Quotidian Theatre Company’s production of Hedda Gabler by Henrik Ibsen updates the action of the play to the socially relevant climate of D.C.’s Georgetown, 1963. The production opens Friday and runs October 24 – November 23. Sarah Ferris plays Thea Elvsted and has this to share about the complexity of her character and the play’s universal themes:
Being a preschool teacher, I’m always trying to find ways for my kiddos to connect; I want to encourage a connection with their friends, with their teachers, with their activities at school, with their own feelings and the feelings of those around them. And every day we sit in a circle, criss-cross-applesauce, and connect. So when they’re asked a question (it’s nice when they raise their hands to answer it, but when they don’t, that’s okay too) it usually goes something like, “Oh! I went to my grandma’s this weekend!” “Oh, me! Me! Me too! I went to my grandma’s, and saw my grandma and grandpa and played Pokemon!” “Oh! I like to play Pokemon! I love Pikachu!” “Hey! Pikachu starts with P like my name!” These associations would probably go on all morning long if the kids had it their way. Because just like us adults, they couldn’t help themselves! All my kids sit around and relate to one another through their stories and the shared experiences they’ve had so far in their little lifetimes. And when they find common ground, they are always so excited to continue to talk about it. They can’t get enough of it. And those moments, to me, feel like magic.
So in one of our very first read-throughs of Hedda Gabler, our director Michael Avolio asked all of us if we had experienced a time in our lives where we felt oppressed, trapped, stuck in a situation that we couldn’t get out of. What I remember about that moment was something like Michael essentially asking everyone to raise their hand (or maybe just head-nod) if they could relate to those feelings. I don’t know if that’s exactly how it happened, or if I only remember it that way because that’s what I do with my kiddos, but regardless of how we were asked the question, every single one of us could in fact relate. This experience is universal. And how incredible it is to dive head first into a character like Thea, whose seemingly naïve persona causes those around her to doubt her strength and resilience. Even at times her intelligence and will. But what I have found is that she is truly a remarkably strong, brave, and inspirational young woman that I have fallen in love with.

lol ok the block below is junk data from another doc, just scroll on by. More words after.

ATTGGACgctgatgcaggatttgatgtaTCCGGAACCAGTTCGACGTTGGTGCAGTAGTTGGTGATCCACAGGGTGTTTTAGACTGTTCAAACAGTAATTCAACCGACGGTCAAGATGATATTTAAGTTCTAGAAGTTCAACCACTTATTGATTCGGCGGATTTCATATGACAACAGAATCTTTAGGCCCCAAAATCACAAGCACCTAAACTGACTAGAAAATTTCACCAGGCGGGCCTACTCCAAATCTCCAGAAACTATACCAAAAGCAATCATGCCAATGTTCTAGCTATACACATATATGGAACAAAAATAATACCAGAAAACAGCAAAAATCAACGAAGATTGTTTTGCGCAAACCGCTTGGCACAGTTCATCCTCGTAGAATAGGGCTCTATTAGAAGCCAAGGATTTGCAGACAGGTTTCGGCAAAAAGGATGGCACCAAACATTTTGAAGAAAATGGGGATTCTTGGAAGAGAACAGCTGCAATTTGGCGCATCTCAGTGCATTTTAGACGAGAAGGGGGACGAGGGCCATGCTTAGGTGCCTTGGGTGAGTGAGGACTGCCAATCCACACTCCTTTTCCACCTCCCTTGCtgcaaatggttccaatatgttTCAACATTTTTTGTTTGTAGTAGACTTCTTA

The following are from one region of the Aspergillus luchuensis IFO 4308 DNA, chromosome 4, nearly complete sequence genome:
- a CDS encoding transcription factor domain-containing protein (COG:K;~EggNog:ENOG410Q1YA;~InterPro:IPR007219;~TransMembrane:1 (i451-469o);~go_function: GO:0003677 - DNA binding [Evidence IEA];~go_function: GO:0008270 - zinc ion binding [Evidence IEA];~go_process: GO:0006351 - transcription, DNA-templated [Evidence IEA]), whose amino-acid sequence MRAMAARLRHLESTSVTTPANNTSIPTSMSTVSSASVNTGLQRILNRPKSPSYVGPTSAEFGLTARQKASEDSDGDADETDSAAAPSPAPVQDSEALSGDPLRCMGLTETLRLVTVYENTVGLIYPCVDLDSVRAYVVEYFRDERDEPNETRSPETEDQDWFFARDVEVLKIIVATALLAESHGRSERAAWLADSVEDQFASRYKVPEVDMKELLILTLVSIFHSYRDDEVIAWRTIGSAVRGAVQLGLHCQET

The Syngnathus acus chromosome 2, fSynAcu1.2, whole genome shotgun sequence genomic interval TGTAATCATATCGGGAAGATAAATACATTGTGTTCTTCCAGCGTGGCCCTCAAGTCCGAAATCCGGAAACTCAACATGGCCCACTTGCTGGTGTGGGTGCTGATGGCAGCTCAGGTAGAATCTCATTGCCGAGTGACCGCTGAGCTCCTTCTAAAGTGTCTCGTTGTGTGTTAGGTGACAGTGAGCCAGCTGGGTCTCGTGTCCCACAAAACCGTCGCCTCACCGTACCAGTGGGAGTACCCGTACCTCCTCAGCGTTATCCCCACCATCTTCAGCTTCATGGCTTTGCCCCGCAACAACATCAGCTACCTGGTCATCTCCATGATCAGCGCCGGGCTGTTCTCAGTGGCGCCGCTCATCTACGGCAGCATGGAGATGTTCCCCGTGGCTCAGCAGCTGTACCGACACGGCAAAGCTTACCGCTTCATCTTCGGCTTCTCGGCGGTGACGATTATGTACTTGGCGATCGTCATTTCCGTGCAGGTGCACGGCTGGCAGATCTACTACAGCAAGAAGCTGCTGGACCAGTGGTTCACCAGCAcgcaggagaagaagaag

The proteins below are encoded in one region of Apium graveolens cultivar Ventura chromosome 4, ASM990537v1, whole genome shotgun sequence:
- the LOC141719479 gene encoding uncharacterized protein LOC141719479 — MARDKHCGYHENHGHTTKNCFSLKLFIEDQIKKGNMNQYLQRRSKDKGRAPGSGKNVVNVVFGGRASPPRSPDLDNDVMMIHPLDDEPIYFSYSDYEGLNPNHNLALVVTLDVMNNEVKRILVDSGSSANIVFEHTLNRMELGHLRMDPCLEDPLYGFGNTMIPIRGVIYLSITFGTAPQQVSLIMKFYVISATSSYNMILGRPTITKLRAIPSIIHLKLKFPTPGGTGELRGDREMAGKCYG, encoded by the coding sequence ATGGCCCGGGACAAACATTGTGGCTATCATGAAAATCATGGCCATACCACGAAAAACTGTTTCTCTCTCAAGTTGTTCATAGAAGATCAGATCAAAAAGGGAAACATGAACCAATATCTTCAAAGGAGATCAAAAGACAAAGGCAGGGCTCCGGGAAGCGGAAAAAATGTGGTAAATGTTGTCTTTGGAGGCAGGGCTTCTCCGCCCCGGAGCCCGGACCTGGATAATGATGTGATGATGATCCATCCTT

My grandmother used to talk to me about how all of us have many different “I”s inside of us. And sometimes those “I”s can come off as being hypocritical or can contradict each other. For instance, I’m an insecure woman and a confidant woman. I’m aggressively outgoing and at times I’m painfully shy (really, I can be). I can be a jealous person, a loving person, a gentle person, a calm person, a moody person, and on and on, perhaps to infinity, it goes. And now that I’ve been exploring Thea and many of her different “I”s, I’m moved by the many women I have met in her. There is no doubt that her energy and attitude create a stark contrast to Hedda. Thea is sweet, polite, and gentle. Her warmth can at times bring on the naïvete mentioned throughout the play and make her seem powerless, unaware, or smaller than the force of Hedda. But Thea has left a situation in her life where she has been stuck for years. She has been in a loveless marriage, playing the role of caretaker to everyone around her, and has finally left that part of her life to begin to take care of herself, and she has done it all on her own. A risk that is scary for anyone to take, whether it be in 1890 Norway, 1963 Georgetown, or 2014 anywhere. It takes guts, and I’ve loved going on this journey with her through all the mess and all the fear.
If there is one thing Thea has taught me, it is to remember to be bold. Some people might say, “Thea Elvsted? Bold?” because I think she has been misunderstood as quite the opposite. But I’m moved by her never-ending patience, her desire to follow through, and her growing accomplishment of going with her gut. Like Thea says, “I’m free now. It’s scary, but I’m free.” To which I say, “You go, girl!”
Quotidian Theatre Company presents
by Henrik Ibsen
Oct 24 – Nov 23, 2014
The magnetic and mysterious Hedda, stifled by society’s conventions, has captivated audiences since she sprang from Ibsen’s imagination in 1890. Her perplexing machinations find the perfect home in Washington, D.C.’s politically-charged Georgetown of 1963 in this new adaptation by Michael Avolio.
This production, directed by Michael Avolio, features Katie Culligan as Hedda, Brian McDermott as George, Sarah Ferris as Thea, Francisco Reinoso as Judge Brack, Christian Sullivan as Elliott Lovborg, Laura Russell as Aunt Julia, and Kecia Campbell as Berta.
Show times are 8pm Fridays and Saturdays, and 2pm Sundays, with one additional 2pm performance on Saturday, November 22.
Tickets are $30 regular price, $25 for seniors, and $15 for students, and can be purchased by cash or check at the door, online at Brown Paper Tickets, or by phone at 1-800-838-3006 ext 1 (ask for Quotidian Theatre Company). $15 per ticket for groups of 10 or more (email for reservations). Subscribers, email QTC or call 301-816-1023 for reservations.
All performances are held at The Writer’s Center: 4508 Walsh Street, Bethesda, MD.
The venue is a short walk from the Bethesda Metro Station. There is free parking on Saturdays and Sundays.